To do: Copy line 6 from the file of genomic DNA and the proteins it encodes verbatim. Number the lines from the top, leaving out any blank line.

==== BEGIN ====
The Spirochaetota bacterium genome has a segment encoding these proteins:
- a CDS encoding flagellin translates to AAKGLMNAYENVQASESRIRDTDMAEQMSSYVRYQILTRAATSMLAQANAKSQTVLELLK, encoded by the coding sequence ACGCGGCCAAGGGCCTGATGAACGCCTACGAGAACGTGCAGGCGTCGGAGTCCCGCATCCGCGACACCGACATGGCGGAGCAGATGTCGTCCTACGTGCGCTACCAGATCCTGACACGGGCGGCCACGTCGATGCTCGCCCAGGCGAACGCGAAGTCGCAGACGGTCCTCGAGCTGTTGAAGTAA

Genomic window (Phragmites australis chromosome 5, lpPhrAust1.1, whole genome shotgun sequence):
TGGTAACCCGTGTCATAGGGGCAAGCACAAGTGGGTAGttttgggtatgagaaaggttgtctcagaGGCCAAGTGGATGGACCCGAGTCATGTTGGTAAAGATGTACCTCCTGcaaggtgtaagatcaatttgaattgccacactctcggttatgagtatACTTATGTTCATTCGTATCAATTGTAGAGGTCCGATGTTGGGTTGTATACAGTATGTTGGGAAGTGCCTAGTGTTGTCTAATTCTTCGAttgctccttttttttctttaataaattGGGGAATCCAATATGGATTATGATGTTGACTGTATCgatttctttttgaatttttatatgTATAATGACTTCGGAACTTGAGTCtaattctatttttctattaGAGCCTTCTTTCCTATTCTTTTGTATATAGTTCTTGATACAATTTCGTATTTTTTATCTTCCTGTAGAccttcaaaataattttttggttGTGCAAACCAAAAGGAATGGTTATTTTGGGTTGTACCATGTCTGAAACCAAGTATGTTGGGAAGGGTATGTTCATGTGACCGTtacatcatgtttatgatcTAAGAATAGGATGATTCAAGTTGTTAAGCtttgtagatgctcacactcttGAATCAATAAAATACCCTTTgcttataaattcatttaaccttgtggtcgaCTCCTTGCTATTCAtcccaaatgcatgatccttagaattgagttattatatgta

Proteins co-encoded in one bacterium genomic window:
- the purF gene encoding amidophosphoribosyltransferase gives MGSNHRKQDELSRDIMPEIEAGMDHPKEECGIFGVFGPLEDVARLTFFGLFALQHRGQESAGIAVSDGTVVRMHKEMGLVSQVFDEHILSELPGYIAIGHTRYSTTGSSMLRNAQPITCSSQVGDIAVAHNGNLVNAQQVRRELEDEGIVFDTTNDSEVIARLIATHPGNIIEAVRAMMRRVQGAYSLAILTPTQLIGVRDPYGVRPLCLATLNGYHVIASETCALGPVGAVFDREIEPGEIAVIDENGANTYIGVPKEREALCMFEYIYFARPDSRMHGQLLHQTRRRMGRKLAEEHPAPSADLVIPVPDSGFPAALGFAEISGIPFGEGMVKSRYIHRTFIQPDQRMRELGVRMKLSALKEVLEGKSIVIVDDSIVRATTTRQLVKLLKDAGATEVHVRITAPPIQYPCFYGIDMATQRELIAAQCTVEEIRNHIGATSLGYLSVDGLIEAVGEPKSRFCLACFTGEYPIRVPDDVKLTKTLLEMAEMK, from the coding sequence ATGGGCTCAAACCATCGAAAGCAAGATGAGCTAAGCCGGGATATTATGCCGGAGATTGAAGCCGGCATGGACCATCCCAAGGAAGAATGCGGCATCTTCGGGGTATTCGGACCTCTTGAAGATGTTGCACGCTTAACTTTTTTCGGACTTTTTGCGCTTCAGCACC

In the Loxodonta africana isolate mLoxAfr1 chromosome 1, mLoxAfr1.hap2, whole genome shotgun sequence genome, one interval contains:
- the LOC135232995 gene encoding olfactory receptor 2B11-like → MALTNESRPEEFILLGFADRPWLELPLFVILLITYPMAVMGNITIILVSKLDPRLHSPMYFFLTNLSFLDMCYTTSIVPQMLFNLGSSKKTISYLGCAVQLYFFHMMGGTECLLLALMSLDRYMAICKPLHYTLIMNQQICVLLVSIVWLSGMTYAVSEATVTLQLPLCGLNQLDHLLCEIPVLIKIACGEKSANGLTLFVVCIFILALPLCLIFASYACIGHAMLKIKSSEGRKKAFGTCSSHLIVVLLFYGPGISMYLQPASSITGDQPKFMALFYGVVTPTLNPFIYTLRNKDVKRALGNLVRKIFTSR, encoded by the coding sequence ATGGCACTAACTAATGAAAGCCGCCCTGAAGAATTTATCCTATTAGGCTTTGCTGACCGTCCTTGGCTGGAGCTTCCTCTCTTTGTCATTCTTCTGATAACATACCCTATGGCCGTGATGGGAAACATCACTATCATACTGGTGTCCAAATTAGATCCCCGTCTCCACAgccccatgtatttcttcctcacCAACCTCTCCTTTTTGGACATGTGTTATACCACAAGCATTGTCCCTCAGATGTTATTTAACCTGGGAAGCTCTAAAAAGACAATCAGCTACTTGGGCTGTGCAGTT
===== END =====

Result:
- the purF gene encoding amidophosphoribosyltransferase gives MGSNHRKQDELSRDIMPEIEAGMDHPKEECGIFGVFGPLEDVARLTFFGLFALQHRGQESAGIAVSDGTVVRMHKEMGLVSQVFDEHILSELPGYIAIGHTRYSTTGSSMLRNAQPITCSSQVGDIAVAHNGNLVNAQQVRRELEDEGIVFDTTNDSEVIARLIATHPGNIIEAVRAMMRRVQGAYSLAILTPTQLIGVRDPYGVRPLCLATLNGYHVIASETCALGPVGAVFDREIEPGEIAVIDENGANTYIGVPKEREALCMFEYIYFARPDSRMHGQLLHQTRRRMGRKLAEEHPAPSADLVIPVPDSGFPAALGFAEISGIPFGEGMVKSRYIHRTFIQPDQRMRELGVRMKLSALKEVLEGKSIVIVDDSIVRATTTRQLVKLLKDAGATEVHVRITAPPIQYPCFYGIDMATQRELIAAQCTVEEIRNHIGATSLGYLSVDGLIEAVGEPKSRFCLACFTGEYPIRVPDDVKLTKTLLEMAEMK, from the coding sequence ATGGGCTCAAACCATCGAAAGCAAGATGAGCTAAGCCGGGATATTATGCCGGAGATTGAAGCCGGCATGGACCATCCCAAGGAAGAATGCGGCATCTTCGGGGTATTCGGACCTCTTGAAGATGTTGCACGCTTAACTTTTTTCGGACTTTTTGCGCTTCAGCACC